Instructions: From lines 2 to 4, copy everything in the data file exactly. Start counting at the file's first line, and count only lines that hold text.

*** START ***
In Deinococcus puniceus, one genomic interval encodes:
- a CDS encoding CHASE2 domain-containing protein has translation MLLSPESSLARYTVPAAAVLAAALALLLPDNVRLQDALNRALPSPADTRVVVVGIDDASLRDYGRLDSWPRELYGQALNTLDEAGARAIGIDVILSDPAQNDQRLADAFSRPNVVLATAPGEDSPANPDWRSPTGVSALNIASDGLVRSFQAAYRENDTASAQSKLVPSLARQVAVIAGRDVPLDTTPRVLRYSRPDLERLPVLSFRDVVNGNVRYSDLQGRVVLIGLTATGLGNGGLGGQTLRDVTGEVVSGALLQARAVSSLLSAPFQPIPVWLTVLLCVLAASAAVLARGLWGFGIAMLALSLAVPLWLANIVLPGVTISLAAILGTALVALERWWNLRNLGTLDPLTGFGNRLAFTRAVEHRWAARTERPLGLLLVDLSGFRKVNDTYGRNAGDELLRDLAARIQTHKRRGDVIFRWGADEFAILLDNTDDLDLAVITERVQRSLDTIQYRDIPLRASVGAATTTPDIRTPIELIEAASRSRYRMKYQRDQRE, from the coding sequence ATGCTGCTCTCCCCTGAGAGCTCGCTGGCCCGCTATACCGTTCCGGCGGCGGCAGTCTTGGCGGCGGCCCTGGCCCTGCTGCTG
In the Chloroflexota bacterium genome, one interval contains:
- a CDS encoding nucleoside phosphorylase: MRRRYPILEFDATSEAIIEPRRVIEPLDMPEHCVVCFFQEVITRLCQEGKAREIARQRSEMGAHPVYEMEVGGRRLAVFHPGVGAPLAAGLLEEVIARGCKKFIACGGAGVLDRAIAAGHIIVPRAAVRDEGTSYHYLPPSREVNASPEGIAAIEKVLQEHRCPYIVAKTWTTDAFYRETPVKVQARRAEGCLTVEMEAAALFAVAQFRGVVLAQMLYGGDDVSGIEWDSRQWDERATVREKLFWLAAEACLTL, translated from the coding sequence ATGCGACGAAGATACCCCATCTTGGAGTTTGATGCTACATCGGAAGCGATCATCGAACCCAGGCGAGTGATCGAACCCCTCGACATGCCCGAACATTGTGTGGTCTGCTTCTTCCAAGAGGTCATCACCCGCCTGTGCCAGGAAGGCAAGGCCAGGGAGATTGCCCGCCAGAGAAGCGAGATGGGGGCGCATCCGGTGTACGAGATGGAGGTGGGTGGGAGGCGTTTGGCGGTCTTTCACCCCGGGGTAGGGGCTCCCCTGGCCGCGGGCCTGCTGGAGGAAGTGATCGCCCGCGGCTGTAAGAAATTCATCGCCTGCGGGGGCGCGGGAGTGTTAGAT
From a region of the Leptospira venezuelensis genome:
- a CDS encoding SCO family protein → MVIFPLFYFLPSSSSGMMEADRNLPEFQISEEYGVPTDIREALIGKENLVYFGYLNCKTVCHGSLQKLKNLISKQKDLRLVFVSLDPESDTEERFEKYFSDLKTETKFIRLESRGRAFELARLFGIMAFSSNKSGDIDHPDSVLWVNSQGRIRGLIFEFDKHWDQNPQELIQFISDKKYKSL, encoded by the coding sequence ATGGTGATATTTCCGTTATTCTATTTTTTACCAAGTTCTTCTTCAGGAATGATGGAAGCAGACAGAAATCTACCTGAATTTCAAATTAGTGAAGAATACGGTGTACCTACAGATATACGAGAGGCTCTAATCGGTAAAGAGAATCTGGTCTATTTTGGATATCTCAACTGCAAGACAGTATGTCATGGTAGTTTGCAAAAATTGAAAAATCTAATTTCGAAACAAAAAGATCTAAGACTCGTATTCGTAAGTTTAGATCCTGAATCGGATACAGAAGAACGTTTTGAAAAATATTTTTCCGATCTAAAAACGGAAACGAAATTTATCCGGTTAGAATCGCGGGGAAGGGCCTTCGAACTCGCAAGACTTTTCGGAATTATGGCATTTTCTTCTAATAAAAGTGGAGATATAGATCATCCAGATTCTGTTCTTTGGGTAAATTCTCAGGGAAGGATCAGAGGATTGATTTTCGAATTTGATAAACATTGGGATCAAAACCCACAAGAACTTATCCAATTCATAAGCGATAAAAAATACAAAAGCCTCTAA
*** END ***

- a CDS encoding CHASE2 domain-containing protein has translation MLLSPESSLARYTVPAAAVLAAALALLLPDNVRLQDALNRALPSPADTRVVVVGIDDASLRDYGRLDSWPRELYGQALNTLDEAGARAIGIDVILSDPAQNDQRLADAFSRPNVVLATAPGEDSPANPDWRSPTGVSALNIASDGLVRSFQAAYRENDTASAQSKLVPSLARQVAVIAGRDVPLDTTPRVLRYSRPDLERLPVLSFRDVVNGNVRYSDLQGRVVLIGLTATGLGNGGLGGQTLRDVTGEVVSGALLQARAVSSLLSAPFQPIPVWLTVLLCVLAASAAVLARGLWGFGIAMLALSLAVPLWLANIVLPGVTISLAAILGTALVALERWWNLRNLGTLDPLTGFGNRLAFTRAVEHRWAARTERPLGLLLVDLSGFRKVNDTYGRNAGDELLRDLAARIQTHKRRGDVIFRWGADEFAILLDNTDDLDLAVITERVQRSLDTIQYRDIPLRASVGAATTTPDIRTPIELIEAASRSRYRMKYQRDQRE, from the coding sequence ATGCTGCTCTCCCCTGAGAGCTCGCTGGCCCGCTATACCGTTCCGGCGGCGGCAGTCTTGGCGGCGGCCCTGGCCCTGCTGCTG
In the Chloroflexota bacterium genome, one interval contains:
- a CDS encoding nucleoside phosphorylase: MRRRYPILEFDATSEAIIEPRRVIEPLDMPEHCVVCFFQEVITRLCQEGKAREIARQRSEMGAHPVYEMEVGGRRLAVFHPGVGAPLAAGLLEEVIARGCKKFIACGGAGVLDRAIAAGHIIVPRAAVRDEGTSYHYLPPSREVNASPEGIAAIEKVLQEHRCPYIVAKTWTTDAFYRETPVKVQARRAEGCLTVEMEAAALFAVAQFRGVVLAQMLYGGDDVSGIEWDSRQWDERATVREKLFWLAAEACLTL, translated from the coding sequence ATGCGACGAAGATACCCCATCTTGGAGTTTGATGCTACATCGGAAGCGATCATCGAACCCAGGCGAGTGATCGAACCCCTCGACATGCCCGAACATTGTGTGGTCTGCTTCTTCCAAGAGGTCATCACCCGCCTGTGCCAGGAAGGCAAGGCCAGGGAGATTGCCCGCCAGAGAAGCGAGATGGGGGCGCATCCGGTGTACGAGATGGAGGTGGGTGGGAGGCGTTTGGCGGTCTTTCACCCCGGGGTAGGGGCTCCCCTGGCCGCGGGCCTGCTGGAGGAAGTGATCGCCCGCGGCTGTAAGAAATTCATCGCCTGCGGGGGCGCGGGAGTGTTAGAT